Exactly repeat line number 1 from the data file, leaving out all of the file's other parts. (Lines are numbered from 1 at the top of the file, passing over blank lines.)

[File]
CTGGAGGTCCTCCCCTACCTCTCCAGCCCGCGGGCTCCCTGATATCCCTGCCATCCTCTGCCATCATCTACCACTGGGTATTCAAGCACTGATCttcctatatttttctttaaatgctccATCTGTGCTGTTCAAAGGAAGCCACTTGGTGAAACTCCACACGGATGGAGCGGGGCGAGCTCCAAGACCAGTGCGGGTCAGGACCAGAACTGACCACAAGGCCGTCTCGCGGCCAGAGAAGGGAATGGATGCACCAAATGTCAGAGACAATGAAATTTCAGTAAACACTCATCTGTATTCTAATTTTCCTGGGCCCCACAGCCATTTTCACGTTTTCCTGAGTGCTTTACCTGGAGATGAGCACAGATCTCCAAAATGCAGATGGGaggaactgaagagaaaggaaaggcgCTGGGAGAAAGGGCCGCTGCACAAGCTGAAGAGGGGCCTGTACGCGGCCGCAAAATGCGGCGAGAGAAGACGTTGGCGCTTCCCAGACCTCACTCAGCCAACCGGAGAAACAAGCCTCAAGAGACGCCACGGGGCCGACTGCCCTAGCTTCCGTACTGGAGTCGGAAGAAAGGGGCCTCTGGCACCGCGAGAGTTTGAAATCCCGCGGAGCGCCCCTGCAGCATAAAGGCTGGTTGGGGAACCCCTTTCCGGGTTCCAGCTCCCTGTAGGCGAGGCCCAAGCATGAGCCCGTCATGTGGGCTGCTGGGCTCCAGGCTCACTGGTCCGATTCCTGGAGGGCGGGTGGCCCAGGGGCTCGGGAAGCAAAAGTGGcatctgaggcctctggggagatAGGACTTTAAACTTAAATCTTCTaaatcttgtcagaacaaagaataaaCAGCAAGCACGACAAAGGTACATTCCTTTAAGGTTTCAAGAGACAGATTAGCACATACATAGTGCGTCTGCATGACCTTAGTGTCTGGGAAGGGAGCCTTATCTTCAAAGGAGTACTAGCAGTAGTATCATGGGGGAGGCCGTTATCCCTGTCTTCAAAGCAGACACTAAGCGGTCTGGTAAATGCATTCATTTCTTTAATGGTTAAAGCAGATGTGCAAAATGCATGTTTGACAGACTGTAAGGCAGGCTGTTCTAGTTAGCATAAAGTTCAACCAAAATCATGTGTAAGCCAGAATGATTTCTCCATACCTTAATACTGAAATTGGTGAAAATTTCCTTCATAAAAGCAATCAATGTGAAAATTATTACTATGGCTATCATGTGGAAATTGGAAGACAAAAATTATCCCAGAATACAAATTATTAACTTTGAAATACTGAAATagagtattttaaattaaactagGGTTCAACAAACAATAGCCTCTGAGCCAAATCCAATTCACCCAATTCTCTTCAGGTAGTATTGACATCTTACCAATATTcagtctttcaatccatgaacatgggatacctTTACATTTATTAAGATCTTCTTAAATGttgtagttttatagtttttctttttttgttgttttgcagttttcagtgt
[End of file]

CTGGAGGTCCTCCCCTACCTCTCCAGCCCGCGGGCTCCCTGATATCCCTGCCATCCTCTGCCATCATCTACCACTGGGTATTCAAGCACTGATCttcctatatttttctttaaatgctccATCTGTGCTGTTCAAAGGAAGCCACTTGGTGAAACTCCACACGGATGGAGCGGGGCGAGCTCCAAGACCAGTGCGGGTCAGGACCAGAACTGACCACAAGGCCGTCTCGCGGCCAGAGAAGGGAATGGATGCACCAAATGTCAGAGACAATGAAATTTCAGTAAACACTCATCTGTATTCTAATTTTCCTGGGCCCCACAGCCATTTTCACGTTTTCCTGAGTGCTTTACCTGGAGATGAGCACAGATCTCCAAAATGCAGATGGGaggaactgaagagaaaggaaaggcgCTGGGAGAAAGGGCCGCTGCACAAGCTGAAGAGGGGCCTGTACGCGGCCGCAAAATGCGGCGAGAGAAGACGTTGGCGCTTCCCAGACCTCACTCAGCCAACCGGAGAAACAAGCCTCAAGAGACGCCACGGGGCCGACTGCCCTAGCTTCCGTACTGGAGTCGGAAGAAAGGGGCCTCTGGCACCGCGAGAGTTTGAAATCCCGCGGAGCGCCCCTGCAGCATAAAGGCTGGTTGGGGAACCCCTTTCCGGGTTCCAGCTCCCTGTAGGCGAGGCCCAAGCATGAGCCCGTCATGTGGGCTGCTGGGCTCCAGGCTCACTGGTCCGATTCCTGGAGGGCGGGTGGCCCAGGGGCTCGGGAAGCAAAAGTGGcatctgaggcctctggggagatAGGACTTTAAACTTAAATCTTCTaaatcttgtcagaacaaagaataaaCAGCAAGCACGACAAAGGTACATTCCTTTAAGGTTTCAAGAGACAGATTAGCACATACATAGTGCGTCTGCATGACCTTAGTGTCTGGGAAGGGAGCCTTATCTTCAAAGGAGTACTAGCAGTAGTATCATGGGGGAGGCCGTTATCCCTGTCTTCAAAGCAGACACTAAGCGGTCTGGTAAATGCATTCATTTCTTTAATGGTTAAAGCAGATGTGCAAAATGCATGTTTGACAGACTGTAAGGCAGGCTGTTCTAGTTAGCATAAAGTTCAACCAAAATCATGTGTAAGCCAGAATGATTTCTCCATACCTTAATACTGAAATTGGTGAAAATTTCCTTCATAAAAGCAATCAATGTGAAAATTATTACTATGGCTATCATGTGGAAATTGGAAGACAAAAATTATCCCAGAATACAAATTATTAACTTTGAAATACTGAAATagagtattttaaattaaactagGGTTCAACAAACAATAGCCTCTGAGCCAAATCCAATTCACCCAATTCTCTTCAGGTAGTATTGACATCTTACCAATATTcagtctttcaatccatgaacatgggatacctTTACATTTATTAAGATCTTCTTAAATGttgtagttttatagtttttctttttttgttgttttgcagttttcagtgt